Earlier this week, I happened upon a story about “Bean Dad.” I was actually late to the party, so had to dig a little deeper to get the background of the story. I’ll spare you the time it takes to actually read the entire ordeal through tweets, and sum it up. The long and short of it is a dad decided to turn a simple request for help into a teaching moment. When his daughter couldn’t figure out how to open a can of baked beans using a manual can opener, he insisted she figure it out on her own, and documented the ordeal on his twitter account. After he was met with harsh criticism, including being called a child abuser, he issued an apology and subsequently deactivated his Twitter account.

Now, a few more details.

Throughout the Twitter tale, the dad describes how he talked his daughter through the process. He encouraged her to use critical thinking skills and analyze each part of the can opener. He told her to determine what each piece was for, and make an assumption at how each piece works. He told her to test her theories over and over, and, eventually after trial and error, she figured it out. He rejoiced in her triumph, and praised her perseverance, hard work and determination.

If the story stopped there, I’m not sure any of us would have an issue with it. I mean, it’s the scientific method in action. It’s like a science fair project that doesn’t require a tri-fold poster board and graph paper. Analyze, predict and try.

But it didn’t stop there. It continued on Twitter. For six hours.

Sometimes, I think we take the concept “it takes a village” a little too far. And while in theory, that’s true, in practice, it should probably look little different than congratulating yourself on social media for turning something simple into a teaching moment.

Please understand that I’m speaking to myself as much as I am to anyone. I learn so much from my kids. Every day I am humbled, encouraged, discouraged and pushed to be better. And almost every day, I have to fight the temptation of living their lives on my social media.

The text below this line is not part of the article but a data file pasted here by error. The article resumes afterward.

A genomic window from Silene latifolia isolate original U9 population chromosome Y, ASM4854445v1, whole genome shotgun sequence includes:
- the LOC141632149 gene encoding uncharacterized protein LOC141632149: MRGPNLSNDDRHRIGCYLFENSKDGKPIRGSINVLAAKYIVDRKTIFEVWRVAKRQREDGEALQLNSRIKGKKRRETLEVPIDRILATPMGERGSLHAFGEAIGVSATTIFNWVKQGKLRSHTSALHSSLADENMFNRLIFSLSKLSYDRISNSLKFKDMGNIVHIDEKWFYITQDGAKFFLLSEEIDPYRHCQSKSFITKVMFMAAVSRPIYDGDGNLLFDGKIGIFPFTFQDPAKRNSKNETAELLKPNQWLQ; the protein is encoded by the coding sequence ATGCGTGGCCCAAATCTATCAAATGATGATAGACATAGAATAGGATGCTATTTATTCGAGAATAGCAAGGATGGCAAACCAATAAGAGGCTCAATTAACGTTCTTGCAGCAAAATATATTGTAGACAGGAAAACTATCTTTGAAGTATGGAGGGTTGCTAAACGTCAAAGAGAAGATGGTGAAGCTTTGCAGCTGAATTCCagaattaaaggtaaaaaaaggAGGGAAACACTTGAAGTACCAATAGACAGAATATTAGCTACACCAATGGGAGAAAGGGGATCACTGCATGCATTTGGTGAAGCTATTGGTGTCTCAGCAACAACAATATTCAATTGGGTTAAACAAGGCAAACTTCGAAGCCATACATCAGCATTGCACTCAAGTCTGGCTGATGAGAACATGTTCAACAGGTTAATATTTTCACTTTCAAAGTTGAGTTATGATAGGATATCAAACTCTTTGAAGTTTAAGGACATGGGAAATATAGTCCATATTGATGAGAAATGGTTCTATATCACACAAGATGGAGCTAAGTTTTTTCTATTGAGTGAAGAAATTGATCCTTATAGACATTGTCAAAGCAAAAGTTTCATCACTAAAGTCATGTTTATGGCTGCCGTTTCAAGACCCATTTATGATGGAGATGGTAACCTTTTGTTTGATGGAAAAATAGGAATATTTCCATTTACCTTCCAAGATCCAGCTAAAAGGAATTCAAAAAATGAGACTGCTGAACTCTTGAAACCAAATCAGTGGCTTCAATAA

At some point, my children aren’t going to be pleased with all the photos I’ve posted of them over the years. Photos of pitching fits, painted tongues and mismatched clothes. They probably won’t like all the posts about words they have confused (but I’ll never stop laughing about the time my son asked for the Pope’s orange juice, instead of orange juice with pulp. See. I just did it again.). I’ll be honest and admit that there have been a few times when rather than coming to the rescue of a frustrated and crying child, I first grab my phone to take a picture because I think “I want to document this.”

Living our lives on social media is one thing, but living our kids lives is completely different.

I actually think Bean Dad was on to something initially. I think teaching our children to think critically and problem solve is of utmost importance. When we teach our children to look at a problem or a difficulty, and test and try different methods to solve the problem, we are teaching them a life skill that will carry them way beyond just opening a can of baked beans. It’s similar to the adage that says if you give a man a fish, you feed him for a day. But if you teach him to fish, you feed him for a lifetime. While I’m not sure I could have stretched the lesson out for six hours, Bean Dad did conclude his story by sharing the pride his daughter now displayed on her face, and her newfound desire to open every can in the pantry.

But his daughter could have learned the same lesson, in a lesser amount of time, without being the watershed post on her dad’s Twitter feed.

As parents, we certainly do need to look for teaching moments. We certainly do need to foster creativity and problem solving and let our children know that failure is a part of success. But we also need to make sure they feel safe in their failure. Safe from humiliation. Safe from the judgement of their lack of life skills. If they are worried about their failed attempts going viral on their parents’ social media. They won’t fail. But they won’t fail because they won’t even try.

At some point, we need to realize that our children will make their own digital footprints. And while it is a good idea for us to help make the pathway clear for them, we need to be careful not to place our footprints where there’s should be.